Thursday, March 21, 2024

CS Lewis On The Dilema Of A "Christian" Political Party

I meet regularly with a friend to talk through a chapter from CS Lewis' book "God in the Dock."  Hmmmm.  Lewis was a citizen of England, and an Oxford University Professor of Medieval literature who died November 22, 1963, the same day that President John Kennedy was assinated here in the United States.  When the reading was "Meditation on the Third Commandment," (The one about not "Taking the LORD's Name in Vain")  I was sure the chapter would be a snoozer.  Boy, was I surprised!

First paragraph:

We learn of the growing desire for a Christian ‘party’, a Christian ‘front’, or a Christian ‘platform’ in politics. Nothing is so earnestly to be wished as a real assault by Christianity on the politics of the world: nothing, at first sight, so fitted to deliver this assault as a Christian Party.  .  .  .

The Christian Party must either confine itself to stating what ends are desirable and what means are lawful, or else it must go further and select from among the lawful means those which it deems possible and efficacious and give to these its practical support. If it chooses the first alternative, it will not be a political party. Nearly all parties agree in professing ends which we admit to be desirable—security, a living wage, and the best adjustment between the claims of order and freedom. What distinguishes one party from another is the championship of means. We do not dispute whether the citizens are to be made happy, but whether an egalitarian or a hierarchical State, whether capitalism or socialism, whether despotism or democracy is most likely to make them so.

Lewis nexts illustrates with three hypothetical believers who all prefer different means - think policies - in pursuit of similar ends - public safety and equal opportunity for all citizens for example.  Division will follow, not based on the ends that all three would agree on, but based instead on the different means to achieving those ends.  One group might win the day based on their policies, but in doing that, they become only a part of the believing church, and not the whole. 

Lewis again:

It will be not simply a part of Christendom, but a part claiming to be the whole. By the mere act of calling itself the Christian Party it implicitly accuses all Christians who do not join it of apostasy and betrayal. It will be exposed, in an aggravated degree, to that temptation which the Devil spares none of us at any time—the temptation of claiming for our favourite opinions that kind and degree of certainty and authority which really belongs only to our Faith.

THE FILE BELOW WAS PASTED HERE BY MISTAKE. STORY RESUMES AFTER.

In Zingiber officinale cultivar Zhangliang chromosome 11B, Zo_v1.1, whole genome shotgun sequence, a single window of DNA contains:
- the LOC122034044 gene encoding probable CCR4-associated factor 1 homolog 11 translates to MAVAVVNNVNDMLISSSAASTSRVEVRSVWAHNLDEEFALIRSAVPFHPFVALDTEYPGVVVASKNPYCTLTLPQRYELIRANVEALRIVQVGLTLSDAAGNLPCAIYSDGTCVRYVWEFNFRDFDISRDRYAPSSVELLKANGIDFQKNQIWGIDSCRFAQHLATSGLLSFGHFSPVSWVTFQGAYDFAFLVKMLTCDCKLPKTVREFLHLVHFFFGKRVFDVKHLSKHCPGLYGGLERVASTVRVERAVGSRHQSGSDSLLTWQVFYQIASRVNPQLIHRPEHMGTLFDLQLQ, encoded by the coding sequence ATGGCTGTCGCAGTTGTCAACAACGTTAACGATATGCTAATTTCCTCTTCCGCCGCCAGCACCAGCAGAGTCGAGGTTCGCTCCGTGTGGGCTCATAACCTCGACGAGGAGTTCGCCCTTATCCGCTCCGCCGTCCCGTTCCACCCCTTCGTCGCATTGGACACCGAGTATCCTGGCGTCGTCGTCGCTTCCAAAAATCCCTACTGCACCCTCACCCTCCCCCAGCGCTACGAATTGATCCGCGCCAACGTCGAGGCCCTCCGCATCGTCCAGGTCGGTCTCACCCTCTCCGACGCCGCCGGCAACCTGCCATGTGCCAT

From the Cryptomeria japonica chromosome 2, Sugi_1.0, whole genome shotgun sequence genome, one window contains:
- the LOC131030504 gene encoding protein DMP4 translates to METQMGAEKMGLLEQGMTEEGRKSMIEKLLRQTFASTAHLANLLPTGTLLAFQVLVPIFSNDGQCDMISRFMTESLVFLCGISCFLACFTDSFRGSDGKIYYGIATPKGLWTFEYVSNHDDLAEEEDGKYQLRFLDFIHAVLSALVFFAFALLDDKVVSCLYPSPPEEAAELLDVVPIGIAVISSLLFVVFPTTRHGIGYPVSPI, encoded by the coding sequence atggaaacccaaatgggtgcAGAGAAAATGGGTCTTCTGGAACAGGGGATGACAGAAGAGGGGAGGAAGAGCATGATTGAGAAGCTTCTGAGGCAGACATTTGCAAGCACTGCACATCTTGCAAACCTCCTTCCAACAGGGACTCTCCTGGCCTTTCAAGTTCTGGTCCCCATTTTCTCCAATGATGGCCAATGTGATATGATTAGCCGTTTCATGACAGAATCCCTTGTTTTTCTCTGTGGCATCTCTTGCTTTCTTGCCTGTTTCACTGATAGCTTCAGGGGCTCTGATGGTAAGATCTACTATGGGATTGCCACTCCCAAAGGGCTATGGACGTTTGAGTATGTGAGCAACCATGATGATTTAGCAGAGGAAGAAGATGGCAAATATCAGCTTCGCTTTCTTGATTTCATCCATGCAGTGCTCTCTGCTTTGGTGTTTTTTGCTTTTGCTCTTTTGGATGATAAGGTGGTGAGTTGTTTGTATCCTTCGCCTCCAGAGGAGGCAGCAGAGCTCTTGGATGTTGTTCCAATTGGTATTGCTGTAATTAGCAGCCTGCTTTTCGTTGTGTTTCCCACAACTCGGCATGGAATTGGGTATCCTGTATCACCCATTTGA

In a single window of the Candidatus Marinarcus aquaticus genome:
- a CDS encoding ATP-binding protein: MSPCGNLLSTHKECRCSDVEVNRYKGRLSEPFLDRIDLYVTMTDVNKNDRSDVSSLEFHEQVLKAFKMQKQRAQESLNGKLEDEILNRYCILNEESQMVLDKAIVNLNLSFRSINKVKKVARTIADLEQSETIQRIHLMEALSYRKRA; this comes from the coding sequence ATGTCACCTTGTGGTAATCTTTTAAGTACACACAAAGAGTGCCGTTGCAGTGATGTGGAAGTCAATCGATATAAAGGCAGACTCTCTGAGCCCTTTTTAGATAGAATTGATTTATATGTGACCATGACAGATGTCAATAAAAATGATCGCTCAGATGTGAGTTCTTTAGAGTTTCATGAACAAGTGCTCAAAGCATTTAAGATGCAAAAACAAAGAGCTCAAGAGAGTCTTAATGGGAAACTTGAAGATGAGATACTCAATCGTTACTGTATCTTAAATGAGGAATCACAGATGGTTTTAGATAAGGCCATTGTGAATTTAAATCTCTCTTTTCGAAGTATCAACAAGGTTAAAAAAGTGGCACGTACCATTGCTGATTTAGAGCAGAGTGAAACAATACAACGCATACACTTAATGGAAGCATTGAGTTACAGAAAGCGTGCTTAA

All this comes from pretending that God has spoken when He has not spoken. He will not settle the two brothers’ inheritance: ‘Who made Me a judge or a divider over you?’ (Luke 12:14) By the natural light He has shown us what means are lawful: to find out which one is efficacious He has given us brains. The rest He has left to us.

Lewis closes with sage advice that avoids the problem altogether:

There is a third way (to influence the country with Christian Faith) — by becoming a majority. He who converts his neighbour has performed the most practical Christian-political act of all.

Whoa?!?  He was writing this in 1941, right in the middle of the Nazi "Blitz Bombing" of London in World War II.  It's all of 4 pages, and worth digging in to.  You can purchase  the book from Amazon by CLICKING HERE.  It will include more than 45 MORE fascinating chapters.  Or listen to it read on YouTube by CLICKING HERE.  You will love the British accident for the 8 minutes it takes.

Wednesday, March 13, 2024

What Do You Mean By That Term: "Christian Nationalism"

During a recent conversation, I had a local elected official say to me "I am a Christian, and I love my country.  That makes me a Christian Naitonalist, right?"  For them, it was a rhetorical question with a self-evident answer of "Certainly!"  I was silent.

In truth, it all depends on how that term - Christian Nationalism - is defined.  That is the challenge in any conversation when someone uses it.  When one term represents different things as different people use it, nothing but confusion and false assumptions can follow.  Since I couldn't ask for some more detail on their definition, I wasn't going to add to the confusion.

Frankly, I think the better term for what my representive may have wanted to express would have been "patriotic Christian."  Grammar Geeks will tell you that it matters which is the adjective and which is the object.

Personally, I am happy to stand with respect when the VFW marches by with the American flag at the Tulip Time parade.  I have performed a Memorial Service at Arlington National Cemetery and been stirred by the sights and history of that setting.  I'm glad to stand for the National Anthem at events, and do my best to sing it.  The people of Celebration-Harderwyk hear me pray for those who govern our nation.  Gold star families have been part of the congregations that I have served.